The callsign WISN-FM was previously assigned to a Milwaukee station that began broadcasting July 11, 1949. It broadcast on 102.9 MHz, a frequency now held by WHQG.[1]


  1. ^ a b "WISN-FM Starts" (PDF). Broadcasting. July 19, 1949. Retrieved 26 December 2014.
  2. ^ Inc, Nielsen Business Media (1979-04-28). Billboard. Nielsen Business Media, Inc. ((cite book)): |last= has generic name (help)
  3. ^ Inc, Nielsen Business Media (1985-04-27). Billboard. Nielsen Business Media, Inc. ((cite book)): |last= has generic name (help)
  4. ^ "WLTQ - Light 97 FM 97.3 - While You Work (1993 Milwaukee) [15 sec]". Retrieved 31 July 2023 – via www.youtube.com.
  5. ^ "Light 97.3 FM - WEZW is gone. [15sec] (1996 Milwaukee)". Retrieved 31 July 2023 – via www.youtube.com.
  6. ^ "'Light 97' gone; new format Monday". Milwaukee Business Journal. September 17, 2004. Retrieved October 7, 2018.
  7. ^ "Light 97 off; Air America may land Monday". 17 September 2004.
  8. ^ "Light 97.3 WLTQ becomes The Brew". 20 September 2004. Retrieved 31 July 2023.
  9. ^ "WQBW 97.3 The Brew changes to more familiar retro hits". Archived from the original on 2018-10-07.
  10. ^ "Flip Wars Brewing In Milwaukee Now - RadioInsight". 28 May 2010. Retrieved 31 July 2023.
  11. ^ "97.3 The Brew Milwaukee Becomes Radio Now". 28 May 2010. Retrieved 31 July 2023.
  12. ^ "Smooth Jazz, Brew and Radio Now Recap", Milwaukee Journal-Sentinel (May 28, 2010)
  13. ^ "'Fish' Leaves 'Connie & Fish' Radio Show - Entertainment News Story - WISC Madison". www.channel3000.com. Archived from the original on 2010-06-06.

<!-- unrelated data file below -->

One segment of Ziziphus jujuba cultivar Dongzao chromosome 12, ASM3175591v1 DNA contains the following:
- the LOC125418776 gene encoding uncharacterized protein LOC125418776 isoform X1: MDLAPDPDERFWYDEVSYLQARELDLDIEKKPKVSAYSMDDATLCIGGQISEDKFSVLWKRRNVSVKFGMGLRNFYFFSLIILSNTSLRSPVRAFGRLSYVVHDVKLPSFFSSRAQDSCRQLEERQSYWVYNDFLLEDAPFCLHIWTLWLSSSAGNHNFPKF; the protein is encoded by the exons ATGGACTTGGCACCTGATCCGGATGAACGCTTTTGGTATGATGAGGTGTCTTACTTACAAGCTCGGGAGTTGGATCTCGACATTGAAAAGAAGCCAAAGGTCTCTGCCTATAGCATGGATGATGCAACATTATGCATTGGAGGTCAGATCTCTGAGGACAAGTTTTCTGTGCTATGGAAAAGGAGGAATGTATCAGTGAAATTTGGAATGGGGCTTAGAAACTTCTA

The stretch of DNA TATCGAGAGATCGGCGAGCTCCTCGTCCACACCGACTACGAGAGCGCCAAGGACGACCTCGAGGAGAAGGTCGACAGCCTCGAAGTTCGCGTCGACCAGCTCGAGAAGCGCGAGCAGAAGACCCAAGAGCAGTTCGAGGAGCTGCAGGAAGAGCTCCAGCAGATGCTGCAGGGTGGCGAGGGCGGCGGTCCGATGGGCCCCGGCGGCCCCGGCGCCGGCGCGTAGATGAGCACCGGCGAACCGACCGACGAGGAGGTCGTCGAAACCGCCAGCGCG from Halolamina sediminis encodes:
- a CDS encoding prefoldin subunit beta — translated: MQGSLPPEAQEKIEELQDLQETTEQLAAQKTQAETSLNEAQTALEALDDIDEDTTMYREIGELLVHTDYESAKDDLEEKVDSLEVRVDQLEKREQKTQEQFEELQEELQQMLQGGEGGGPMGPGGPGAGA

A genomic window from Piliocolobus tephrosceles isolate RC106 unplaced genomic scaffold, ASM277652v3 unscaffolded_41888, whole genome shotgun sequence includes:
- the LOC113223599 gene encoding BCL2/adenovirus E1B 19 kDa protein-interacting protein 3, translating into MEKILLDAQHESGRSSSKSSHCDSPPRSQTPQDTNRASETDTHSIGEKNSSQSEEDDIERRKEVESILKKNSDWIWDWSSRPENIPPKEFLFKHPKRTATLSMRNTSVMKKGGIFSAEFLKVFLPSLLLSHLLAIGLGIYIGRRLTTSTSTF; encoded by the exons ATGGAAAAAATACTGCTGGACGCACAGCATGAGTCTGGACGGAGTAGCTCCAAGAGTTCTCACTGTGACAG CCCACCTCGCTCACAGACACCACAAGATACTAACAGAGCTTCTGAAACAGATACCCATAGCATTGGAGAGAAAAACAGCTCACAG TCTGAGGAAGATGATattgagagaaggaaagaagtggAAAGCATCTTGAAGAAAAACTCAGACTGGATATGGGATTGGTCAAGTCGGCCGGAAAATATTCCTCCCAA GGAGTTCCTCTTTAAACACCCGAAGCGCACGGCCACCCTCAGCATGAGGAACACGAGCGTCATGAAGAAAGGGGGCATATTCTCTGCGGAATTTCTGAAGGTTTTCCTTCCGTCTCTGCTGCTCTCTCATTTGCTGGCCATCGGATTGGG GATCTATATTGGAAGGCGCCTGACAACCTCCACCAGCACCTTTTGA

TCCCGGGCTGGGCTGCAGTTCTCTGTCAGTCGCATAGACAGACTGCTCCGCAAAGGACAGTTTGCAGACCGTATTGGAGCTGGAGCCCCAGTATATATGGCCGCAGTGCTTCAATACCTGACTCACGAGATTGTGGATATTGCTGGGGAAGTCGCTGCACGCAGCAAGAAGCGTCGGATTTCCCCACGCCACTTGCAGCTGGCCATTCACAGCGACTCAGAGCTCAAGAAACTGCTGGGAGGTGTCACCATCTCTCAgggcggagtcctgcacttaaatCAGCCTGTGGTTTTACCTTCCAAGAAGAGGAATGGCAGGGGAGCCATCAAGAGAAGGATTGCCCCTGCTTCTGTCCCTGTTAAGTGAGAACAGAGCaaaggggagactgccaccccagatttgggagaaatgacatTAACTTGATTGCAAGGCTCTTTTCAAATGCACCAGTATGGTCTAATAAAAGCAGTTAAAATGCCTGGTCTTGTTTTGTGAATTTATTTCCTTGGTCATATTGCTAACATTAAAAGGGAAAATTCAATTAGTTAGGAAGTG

14. ^ Ross, Sean (June 10, 2010). "Punch Wars #5 – Milwaukee's New CHR Battle". Radio-Info.com.
  15. ^ "Saga Gives Milwaukee An Energy Boost" from Radio Insight (September 7, 2012)
  16. ^ Tarnoff, Andy (14 September 2016). "Rahny Taylor returns to Milwaukee with morning show on 97.3 NOW". OnMilwaukee.com. Retrieved 15 September 2016.
  17. ^ "Find 97.3 The Game's Sunday Live On-Air Schedule". 97.3 The Game. Retrieved 31 July 2023.
  18. ^ Venta, Lance (27 November 2018). "iHeartMedia Flips 97.3 Now to Sports". Radio Insight]. Retrieved 28 November 2018.
  19. ^ Ellis, Jon (31 October 2020). "iHeart's "Game" To Be Heard in Four Markets". Northpine.com. Retrieved 3 November 2020.
  20. ^ Venta, Lance (18 March 2021). "97.3 The Game Milwaukee Programming Comes To Madison". RadioInsight. Retrieved 19 March 2021.
  21. ^ Kirchen, Rich. "Green Bay Packers switch Milwaukee radio home from WTMJ-AM to iHeartMedia sports station". Milwaukee Business Journal. Retrieved October 27, 2021.
  22. ^ http://hdradio.com/station_guides/widget.php?id=32 HD Radio Guide for Milwaukee